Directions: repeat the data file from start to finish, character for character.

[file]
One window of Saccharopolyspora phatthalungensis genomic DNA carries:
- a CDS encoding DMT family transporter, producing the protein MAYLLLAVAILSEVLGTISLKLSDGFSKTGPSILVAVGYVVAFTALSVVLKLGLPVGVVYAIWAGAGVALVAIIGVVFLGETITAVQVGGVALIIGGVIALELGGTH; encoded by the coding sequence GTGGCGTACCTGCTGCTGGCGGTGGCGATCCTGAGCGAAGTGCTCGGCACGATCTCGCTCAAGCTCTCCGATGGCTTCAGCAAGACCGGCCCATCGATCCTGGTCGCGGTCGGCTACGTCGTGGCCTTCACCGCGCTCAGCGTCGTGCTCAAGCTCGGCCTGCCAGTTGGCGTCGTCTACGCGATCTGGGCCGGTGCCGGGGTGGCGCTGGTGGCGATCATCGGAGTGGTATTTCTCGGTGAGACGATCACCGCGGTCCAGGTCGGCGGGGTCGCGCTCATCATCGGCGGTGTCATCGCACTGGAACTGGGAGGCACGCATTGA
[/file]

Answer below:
One window of Saccharopolyspora phatthalungensis genomic DNA carries:
- a CDS encoding DMT family transporter, producing the protein MAYLLLAVAILSEVLGTISLKLSDGFSKTGPSILVAVGYVVAFTALSVVLKLGLPVGVVYAIWAGAGVALVAIIGVVFLGETITAVQVGGVALIIGGVIALELGGTH; encoded by the coding sequence GTGGCGTACCTGCTGCTGGCGGTGGCGATCCTGAGCGAAGTGCTCGGCACGATCTCGCTCAAGCTCTCCGATGGCTTCAGCAAGACCGGCCCATCGATCCTGGTCGCGGTCGGCTACGTCGTGGCCTTCACCGCGCTCAGCGTCGTGCTCAAGCTCGGCCTGCCAGTTGGCGTCGTCTACGCGATCTGGGCCGGTGCCGGGGTGGCGCTGGTGGCGATCATCGGAGTGGTATTTCTCGGTGAGACGATCACCGCGGTCCAGGTCGGCGGGGTCGCGCTCATCATCGGCGGTGTCATCGCACTGGAACTGGGAGGCACGCATTGA